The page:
I made my way from the train west across Park Avenue to 77th Street, passing the building made famous by Redford as the CIA's American Literary Historical Society, then made a turn south to The Carlyle Hotel. I had a meeting there, in Bemelmans' wonderland of murals with the senior-most scientist on origins of life at NASA, Andrew Pohorille -- a vibrant man with the wiry physique of a tennis player -- who did not disappoint with revelations that there is a certain factor to life that so far cannot be captured in the lab, i.e., life is not purely a technical matter, and that he does not expect that "we" will find life anywhere else in the solar system, including Mars.
Startling admissions coming from someone that senior at NASA (and considering NASA's budget for explorations), even if made over a Passion Royale while on a cultural visit to New York to see a play, a little ballet and celebrate his birthday.
Pohorille advised by email that he was traveling to the city, giving two weeks' notice, and suggested we meet to discuss origin of life. I proposed meeting at the Simons Foundation exoplanet tea and lecture followed by a drink. He preferred a more private situation, dinner perhaps. We settled on cocktails at Bemelmans.
I was flattered that he chose to interrupt his personal holiday for a meeting with me, but was naturally curious why. Pohorille said he was not looking for a "man-bites-dog" story, which he terms all news stories. But I ultimately decided the encounter was of public interest.
Andrew's wife Joanna joined us for drinks. She agreed with her husband about an elusive X-factor to life. Joanna is a cognitive psychologist specializing in risk-taking analysis, behavioral economics. The two have written a couple of papers together on the subject.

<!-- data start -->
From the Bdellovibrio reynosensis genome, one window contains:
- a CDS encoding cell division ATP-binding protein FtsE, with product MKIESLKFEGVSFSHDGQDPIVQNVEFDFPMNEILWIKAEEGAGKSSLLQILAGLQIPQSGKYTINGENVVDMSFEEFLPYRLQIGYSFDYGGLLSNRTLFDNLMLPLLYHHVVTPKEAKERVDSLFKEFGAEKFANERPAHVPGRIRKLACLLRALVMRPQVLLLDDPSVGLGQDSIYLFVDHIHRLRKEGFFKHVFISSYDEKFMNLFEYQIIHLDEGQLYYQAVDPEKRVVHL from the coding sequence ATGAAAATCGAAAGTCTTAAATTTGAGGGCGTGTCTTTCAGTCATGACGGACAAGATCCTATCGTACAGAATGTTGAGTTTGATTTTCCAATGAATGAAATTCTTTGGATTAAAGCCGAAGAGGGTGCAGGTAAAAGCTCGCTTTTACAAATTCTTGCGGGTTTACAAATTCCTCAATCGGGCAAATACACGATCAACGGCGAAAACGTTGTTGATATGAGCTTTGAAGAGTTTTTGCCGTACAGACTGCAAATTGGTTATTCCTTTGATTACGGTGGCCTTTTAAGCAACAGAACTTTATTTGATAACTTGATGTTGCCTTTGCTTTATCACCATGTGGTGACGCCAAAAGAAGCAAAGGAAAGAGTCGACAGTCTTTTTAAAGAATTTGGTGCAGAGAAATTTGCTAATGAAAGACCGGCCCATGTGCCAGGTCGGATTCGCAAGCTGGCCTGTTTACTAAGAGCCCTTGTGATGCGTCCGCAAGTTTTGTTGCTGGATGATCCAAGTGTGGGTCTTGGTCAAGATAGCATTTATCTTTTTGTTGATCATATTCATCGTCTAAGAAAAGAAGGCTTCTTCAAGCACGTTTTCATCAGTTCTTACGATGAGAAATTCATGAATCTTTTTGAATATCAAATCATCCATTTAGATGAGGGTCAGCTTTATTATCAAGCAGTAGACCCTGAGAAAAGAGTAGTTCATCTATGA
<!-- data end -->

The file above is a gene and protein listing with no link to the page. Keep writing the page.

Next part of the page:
Both Andrew and Joanna are natives of Poland. Andrew came to the US as a child at age six and has retained his charming accent. Joanna left Poland when the two married 18 years ago.
I hadn't seen Andrew Pohorille for two years. Pohorille divides his time between NASA (80%) where he co-chairs the Origin of Life Focus Group and the University of California, San Francisco (20%) where he is a professor of pharmaceutical chemistry.
We first met at the 2013 Princeton Origins of Life conference co-sponsored by NASA, where I discovered him alone, at the coffee station, having escaped from the lecture hall. Pohorille is not an RNA world enthusiast and the Princeton presentations were largely all about RNA.
Pohorille is now even less enthused about the RNA world since Princeton and said there were also fewer scientists currently pursuing that line of research. He also thinks the answer to origin of life is not about a thermodynamic factor -- which he says smacks of creationism. And he adds that scientists have so far not found viruses in meteorites, i.e., no nucleic acid.
I mentioned the recent lukewarm New York Times story about origin of life research and Pohorille agreed not only with the Times assessment but with comments made earlier to me by biochemist Pier Luigi Luisi that we need all new "mindstorms," because nothing much has happened since Miller-Urey yet scientists keep pursuing the same lines of investigation.
Pohorille, however, does think working with amino acids makes sense. His personal view is that the way forward is somewhere between Steve Benner's research and Jack Szostak's. We did not address Fermilab's quest to discover whether we live in a 2-D world, a hologram.
So why doesn't NASA sponsor a series of origins of life roundtables on Charlie Rose to "chew the fat," as Harry Lonsdale once put it? -- I asked Andrew Pohorille once again. Who knows where the next great idea can come from, what DIY (Do It Yourself) scientist of whatever stripe gets inspired? Has a eureka moment.
Andrew Pohorille says, "No one cares." He couldn't be more wrong. . .
2 Old Cubans $46
1 Passion Royale $24
Total $76.21 (w/tax, tip not included)
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